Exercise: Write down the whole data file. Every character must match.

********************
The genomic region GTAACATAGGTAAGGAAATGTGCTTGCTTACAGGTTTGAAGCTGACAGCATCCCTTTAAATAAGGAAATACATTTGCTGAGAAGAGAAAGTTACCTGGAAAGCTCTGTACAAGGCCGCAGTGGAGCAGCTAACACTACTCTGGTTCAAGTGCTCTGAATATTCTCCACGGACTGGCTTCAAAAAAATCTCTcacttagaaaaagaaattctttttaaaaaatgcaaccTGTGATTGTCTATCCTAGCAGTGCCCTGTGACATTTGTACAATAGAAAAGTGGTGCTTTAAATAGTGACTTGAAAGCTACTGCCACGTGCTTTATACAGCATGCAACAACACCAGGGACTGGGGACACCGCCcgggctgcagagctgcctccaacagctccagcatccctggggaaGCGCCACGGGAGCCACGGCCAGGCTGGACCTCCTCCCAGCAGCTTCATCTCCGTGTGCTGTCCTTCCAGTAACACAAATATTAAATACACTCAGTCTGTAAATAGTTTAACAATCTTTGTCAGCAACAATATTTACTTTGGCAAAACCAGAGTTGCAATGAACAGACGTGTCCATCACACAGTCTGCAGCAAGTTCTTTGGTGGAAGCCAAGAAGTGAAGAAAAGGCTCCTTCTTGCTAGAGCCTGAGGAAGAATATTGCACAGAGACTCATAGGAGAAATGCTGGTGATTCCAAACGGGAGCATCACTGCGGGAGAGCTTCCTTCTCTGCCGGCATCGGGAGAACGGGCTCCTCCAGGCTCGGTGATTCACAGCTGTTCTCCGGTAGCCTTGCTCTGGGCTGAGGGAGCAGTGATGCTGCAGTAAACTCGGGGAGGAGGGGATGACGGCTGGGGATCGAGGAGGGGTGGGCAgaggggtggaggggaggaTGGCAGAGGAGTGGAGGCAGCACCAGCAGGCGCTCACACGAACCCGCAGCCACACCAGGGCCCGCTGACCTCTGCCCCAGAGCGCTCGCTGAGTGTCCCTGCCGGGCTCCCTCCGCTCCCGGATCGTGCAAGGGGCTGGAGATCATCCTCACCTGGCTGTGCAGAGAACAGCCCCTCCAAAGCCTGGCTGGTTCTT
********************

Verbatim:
The genomic region GTAACATAGGTAAGGAAATGTGCTTGCTTACAGGTTTGAAGCTGACAGCATCCCTTTAAATAAGGAAATACATTTGCTGAGAAGAGAAAGTTACCTGGAAAGCTCTGTACAAGGCCGCAGTGGAGCAGCTAACACTACTCTGGTTCAAGTGCTCTGAATATTCTCCACGGACTGGCTTCAAAAAAATCTCTcacttagaaaaagaaattctttttaaaaaatgcaaccTGTGATTGTCTATCCTAGCAGTGCCCTGTGACATTTGTACAATAGAAAAGTGGTGCTTTAAATAGTGACTTGAAAGCTACTGCCACGTGCTTTATACAGCATGCAACAACACCAGGGACTGGGGACACCGCCcgggctgcagagctgcctccaacagctccagcatccctggggaaGCGCCACGGGAGCCACGGCCAGGCTGGACCTCCTCCCAGCAGCTTCATCTCCGTGTGCTGTCCTTCCAGTAACACAAATATTAAATACACTCAGTCTGTAAATAGTTTAACAATCTTTGTCAGCAACAATATTTACTTTGGCAAAACCAGAGTTGCAATGAACAGACGTGTCCATCACACAGTCTGCAGCAAGTTCTTTGGTGGAAGCCAAGAAGTGAAGAAAAGGCTCCTTCTTGCTAGAGCCTGAGGAAGAATATTGCACAGAGACTCATAGGAGAAATGCTGGTGATTCCAAACGGGAGCATCACTGCGGGAGAGCTTCCTTCTCTGCCGGCATCGGGAGAACGGGCTCCTCCAGGCTCGGTGATTCACAGCTGTTCTCCGGTAGCCTTGCTCTGGGCTGAGGGAGCAGTGATGCTGCAGTAAACTCGGGGAGGAGGGGATGACGGCTGGGGATCGAGGAGGGGTGGGCAgaggggtggaggggaggaTGGCAGAGGAGTGGAGGCAGCACCAGCAGGCGCTCACACGAACCCGCAGCCACACCAGGGCCCGCTGACCTCTGCCCCAGAGCGCTCGCTGAGTGTCCCTGCCGGGCTCCCTCCGCTCCCGGATCGTGCAAGGGGCTGGAGATCATCCTCACCTGGCTGTGCAGAGAACAGCCCCTCCAAAGCCTGGCTGGTTCTT